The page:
Illustrations © Bryan Spear
History | PANHANDLE REGION
Free admission • Free scheduled tours
Snap a selfie in front of the iconic Alibates visitors center.
People have been using the stone from the Alibates Flint Quarries for weapons, tools and trade across the Great Plains and Southwest for thousands of years, from Panhandle mammoth hunters of 13,000 years ago to native tribes in the 1800s. The flint, an agatized dolomite, is known for its striking colors. Check in at the visitors center or hike with a ranger down to the quarries (approximately a 2-mile hike).
Wildlife | PANHANDLE REGION
$5 park admission
Take a selfie in front of any of the park's bison statues or sculptures.
Oh, give me a home, where the buffalo roam… Famed cattleman Charles Goodnight and his wife, Mary Ann, started the Goodnight herd in 1878. It was one of the five foundation herds that saved bison from extinction, and the descendants of those bison now roam here as the Texas State Bison Herd.
PARKS | PANHANDLE REGION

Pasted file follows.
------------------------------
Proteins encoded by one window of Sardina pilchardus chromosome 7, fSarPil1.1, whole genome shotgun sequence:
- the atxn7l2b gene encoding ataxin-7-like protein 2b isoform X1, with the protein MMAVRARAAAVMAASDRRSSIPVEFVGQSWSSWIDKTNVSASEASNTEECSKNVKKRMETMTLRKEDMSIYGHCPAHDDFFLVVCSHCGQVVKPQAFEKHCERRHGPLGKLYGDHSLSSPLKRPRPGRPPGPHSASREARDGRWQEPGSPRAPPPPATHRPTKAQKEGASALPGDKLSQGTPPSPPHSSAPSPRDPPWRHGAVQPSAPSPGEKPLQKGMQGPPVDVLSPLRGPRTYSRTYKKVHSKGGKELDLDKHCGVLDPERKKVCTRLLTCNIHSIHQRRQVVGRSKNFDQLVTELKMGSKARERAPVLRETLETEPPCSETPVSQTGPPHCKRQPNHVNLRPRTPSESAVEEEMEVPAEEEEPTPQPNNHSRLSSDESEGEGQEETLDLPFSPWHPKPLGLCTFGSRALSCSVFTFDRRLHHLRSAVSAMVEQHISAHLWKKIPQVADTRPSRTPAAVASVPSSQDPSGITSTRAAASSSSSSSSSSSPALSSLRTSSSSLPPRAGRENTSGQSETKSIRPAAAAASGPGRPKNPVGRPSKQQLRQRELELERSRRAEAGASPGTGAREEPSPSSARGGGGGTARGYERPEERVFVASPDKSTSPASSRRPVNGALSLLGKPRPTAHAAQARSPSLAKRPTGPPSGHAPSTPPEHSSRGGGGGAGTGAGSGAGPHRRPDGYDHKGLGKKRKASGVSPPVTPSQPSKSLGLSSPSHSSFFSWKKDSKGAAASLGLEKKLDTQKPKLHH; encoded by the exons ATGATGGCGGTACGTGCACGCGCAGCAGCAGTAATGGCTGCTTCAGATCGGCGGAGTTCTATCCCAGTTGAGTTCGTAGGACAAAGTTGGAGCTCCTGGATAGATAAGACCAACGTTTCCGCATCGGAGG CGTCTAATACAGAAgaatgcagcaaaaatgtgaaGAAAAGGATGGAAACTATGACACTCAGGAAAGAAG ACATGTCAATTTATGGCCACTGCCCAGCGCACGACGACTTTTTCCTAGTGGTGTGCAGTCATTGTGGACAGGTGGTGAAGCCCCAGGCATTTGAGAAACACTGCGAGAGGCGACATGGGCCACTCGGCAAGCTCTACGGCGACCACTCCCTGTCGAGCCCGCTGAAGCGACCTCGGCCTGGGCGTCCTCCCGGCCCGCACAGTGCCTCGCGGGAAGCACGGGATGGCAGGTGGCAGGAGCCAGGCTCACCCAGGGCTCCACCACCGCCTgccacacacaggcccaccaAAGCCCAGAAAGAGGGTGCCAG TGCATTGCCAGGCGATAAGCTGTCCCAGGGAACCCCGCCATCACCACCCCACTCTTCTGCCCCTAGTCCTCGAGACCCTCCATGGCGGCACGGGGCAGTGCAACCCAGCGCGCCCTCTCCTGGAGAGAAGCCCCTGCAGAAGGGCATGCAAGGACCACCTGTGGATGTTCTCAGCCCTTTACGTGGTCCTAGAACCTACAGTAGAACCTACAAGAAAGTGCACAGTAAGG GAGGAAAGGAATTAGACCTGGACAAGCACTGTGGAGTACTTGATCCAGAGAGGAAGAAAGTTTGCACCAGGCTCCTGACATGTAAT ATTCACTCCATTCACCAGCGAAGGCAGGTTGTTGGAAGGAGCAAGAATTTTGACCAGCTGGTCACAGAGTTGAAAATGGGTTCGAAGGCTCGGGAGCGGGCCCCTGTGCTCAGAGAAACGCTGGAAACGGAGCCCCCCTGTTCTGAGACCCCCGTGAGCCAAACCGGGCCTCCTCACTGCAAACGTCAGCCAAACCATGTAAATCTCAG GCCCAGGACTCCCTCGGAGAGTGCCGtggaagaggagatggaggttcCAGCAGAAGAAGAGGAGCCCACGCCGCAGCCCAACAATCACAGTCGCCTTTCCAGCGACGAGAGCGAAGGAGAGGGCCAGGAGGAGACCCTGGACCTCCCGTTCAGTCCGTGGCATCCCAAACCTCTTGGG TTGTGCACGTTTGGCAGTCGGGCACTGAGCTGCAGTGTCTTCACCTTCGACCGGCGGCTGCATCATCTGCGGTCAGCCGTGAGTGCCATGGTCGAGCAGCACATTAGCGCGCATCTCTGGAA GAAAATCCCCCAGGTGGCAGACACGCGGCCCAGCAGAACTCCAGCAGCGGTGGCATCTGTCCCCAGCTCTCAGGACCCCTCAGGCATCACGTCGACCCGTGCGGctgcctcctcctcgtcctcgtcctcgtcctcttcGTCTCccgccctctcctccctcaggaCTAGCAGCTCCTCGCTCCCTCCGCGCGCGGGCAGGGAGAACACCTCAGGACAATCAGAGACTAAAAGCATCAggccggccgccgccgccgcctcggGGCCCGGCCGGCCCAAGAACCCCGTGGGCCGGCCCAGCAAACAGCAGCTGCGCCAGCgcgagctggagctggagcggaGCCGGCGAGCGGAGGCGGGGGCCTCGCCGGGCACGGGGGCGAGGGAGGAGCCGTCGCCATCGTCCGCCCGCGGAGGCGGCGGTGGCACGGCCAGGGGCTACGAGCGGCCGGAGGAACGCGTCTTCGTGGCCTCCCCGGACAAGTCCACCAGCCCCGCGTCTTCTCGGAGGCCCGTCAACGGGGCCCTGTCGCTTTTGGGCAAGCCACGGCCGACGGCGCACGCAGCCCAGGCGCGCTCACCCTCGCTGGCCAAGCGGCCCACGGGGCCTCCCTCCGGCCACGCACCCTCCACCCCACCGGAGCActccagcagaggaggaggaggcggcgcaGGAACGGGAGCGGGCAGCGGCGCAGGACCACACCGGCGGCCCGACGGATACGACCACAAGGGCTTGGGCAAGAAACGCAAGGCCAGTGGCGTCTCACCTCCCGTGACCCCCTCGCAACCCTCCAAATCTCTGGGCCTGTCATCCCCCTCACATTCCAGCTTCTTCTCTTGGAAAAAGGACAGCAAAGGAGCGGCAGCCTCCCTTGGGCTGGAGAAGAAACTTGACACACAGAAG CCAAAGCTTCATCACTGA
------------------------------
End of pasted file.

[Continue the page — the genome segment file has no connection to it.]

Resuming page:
$3 park admission
Snap a daytime selfie in front of one of the park’s iconic pyramid-style picnic shelters or brave the dark and try a nighttime starry selfie.
Far away from big cities, on the broad Texas plains once roamed by the Comanche, you’ll find a stargazer’s dream: Copper Breaks State Park. With an inky-black Bortle dark-sky rating of 2, the park enjoys some of the darkest skies in Texas. Enjoy the grandeur of the Milky Way the way the ancients did or play “spot the satellites.” No telescope needed.
Splash | PANHANDLE REGION
Snap a selfie with Lake Meredith (and the Panhandle plateaus) in the background.
The Canadian River cuts dramatic 200-foot canyons called breaks. Nestled within these breaks lies Lake Meredith, offering relief from the windswept plains above. Enjoy swimming, fishing or boating. Don’t have a boat? No problem. Rent a kayak or stand-up paddleboard.
Quirky | PANHANDLE REGION
Snap a selfie with Tex in the background.
Texas is home to a lot of tall tales, but few are taller than Tex Randall, the 47-foot-tall, seven-ton cowboy who stands over Canyon. Built of steel and concrete in 1959, ol’ Tex took quite a beating from Panhandle winds, but a 2016 makeover has him looking good.
BONUS | PANHANDLE REGION
Snap a selfie with a fresh burger or an order of hand-cut fries
If all this traveling has you feeling hungry, we suggest a stop athamburgers, with locations in Abilene, Amarillo and Lubbock.